Rescuers release birds, but rehab center overwhelmed this summer

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After weeks of hospitalization and an hour in a stuffy van en route to the ocean, 19 pelicans, cormorants and sea gulls happily popped out of their dog-kennel enclosures Thursday and back into the lives they were meant to live.

To whoops of joy from their Sonoma County Wildlife Rescue Center handlers, the rehabilitated sea birds were released into nature's hands from Dillon Beach and Lawson's Landing.

"This is so cool!" said Doris Duncan, the center's executive director, as the first gulls took flight. "Oh, look, they're testing their little wings."

The gulls cautiously approached water's edge before taking off, while the cormorants quickly took to the air and then paddle-landed in the water nearby.

The six large brown pelicans took their time, looking back at the rescue team before launching and then circling back to hang out on a pier.

The population of California brown pelicans, until two years ago an endangered species that survived insecticide poisoning in the 1960s, has rebounded — so much so that more human interaction has caused problems for both sides.

The six returned to the wild on Thursday are among hundreds that have turned up injured, sick or starving along the California coast this summer. Scientists haven't determined what is causing the distress among the birds.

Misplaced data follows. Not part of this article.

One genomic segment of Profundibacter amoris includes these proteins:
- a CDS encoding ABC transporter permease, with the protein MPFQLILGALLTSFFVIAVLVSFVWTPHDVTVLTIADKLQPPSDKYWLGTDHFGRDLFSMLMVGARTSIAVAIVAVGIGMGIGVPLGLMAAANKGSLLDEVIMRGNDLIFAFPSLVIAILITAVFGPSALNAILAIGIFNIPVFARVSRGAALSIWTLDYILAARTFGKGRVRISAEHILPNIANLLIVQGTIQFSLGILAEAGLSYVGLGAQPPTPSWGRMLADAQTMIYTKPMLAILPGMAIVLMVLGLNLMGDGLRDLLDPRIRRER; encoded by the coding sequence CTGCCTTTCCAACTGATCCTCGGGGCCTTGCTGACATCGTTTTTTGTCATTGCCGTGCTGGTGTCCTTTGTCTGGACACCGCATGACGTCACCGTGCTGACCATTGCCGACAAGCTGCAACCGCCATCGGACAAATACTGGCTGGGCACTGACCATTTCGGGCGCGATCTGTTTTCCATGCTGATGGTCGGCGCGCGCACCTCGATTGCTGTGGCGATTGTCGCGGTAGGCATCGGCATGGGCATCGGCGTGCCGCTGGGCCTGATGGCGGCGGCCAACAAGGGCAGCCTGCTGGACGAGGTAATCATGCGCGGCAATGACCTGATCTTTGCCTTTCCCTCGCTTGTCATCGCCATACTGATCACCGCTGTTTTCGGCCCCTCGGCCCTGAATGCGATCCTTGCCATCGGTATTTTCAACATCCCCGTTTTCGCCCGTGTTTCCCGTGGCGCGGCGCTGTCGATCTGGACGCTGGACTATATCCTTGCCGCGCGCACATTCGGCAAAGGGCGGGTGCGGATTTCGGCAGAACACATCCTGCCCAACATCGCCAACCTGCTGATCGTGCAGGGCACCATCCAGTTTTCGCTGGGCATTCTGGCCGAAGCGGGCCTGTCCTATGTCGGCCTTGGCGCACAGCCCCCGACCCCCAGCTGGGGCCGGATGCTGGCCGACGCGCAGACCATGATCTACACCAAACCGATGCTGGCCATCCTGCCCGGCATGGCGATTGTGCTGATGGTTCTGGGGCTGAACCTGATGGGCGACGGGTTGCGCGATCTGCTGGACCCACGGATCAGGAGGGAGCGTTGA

Some have been found with injuries from fish hooks or fishing tackle, but some are just not getting enough to eat.

"The majority are juvenile brown pelicans. They're starving and nobody knows why," Duncan said. "They're begging from piers and sometimes getting injured."

Local wildlife rescuers have been helping those at the International Bird Rescue facility in Fairfield, which has been overwhelmed with pelicans this summer.

The center has admitted more than 220 brown pelicans since June 1, most from the Monterey area. The center has 76 there currently.

"They come in emaciated, which means they're starving to death," Duncan said. "We really don't know why they are starving and why they're not doing well."

The birds are given fluids and assistance until they are able to eat again.

About six weeks ago, the rescue facility center called Sonoma County rescuers for help. Local volunteers have been helping every day at the Fairfield site and Thursday accompanied the large brood on the final steps of rehab.

"Boy, are they happy," said Donna LaBarbera of Arkansas, who was visiting the coast with family on Thursday and watched the release. "Some of them looked like they didn't want to leave. When they first walked out, that was quite a sight."

California brown pelicans almost died out in the late 1960s after exposure to the now-banned insecticide DDT caused their eggshells to thin, according to the U.S. Fish and Wildlife Service.

Since being listed as endangered species in 1970, the species recovered with conservation efforts. In 2009, the species was removed from the endangered category, meaning it is no longer in danger of extinction.

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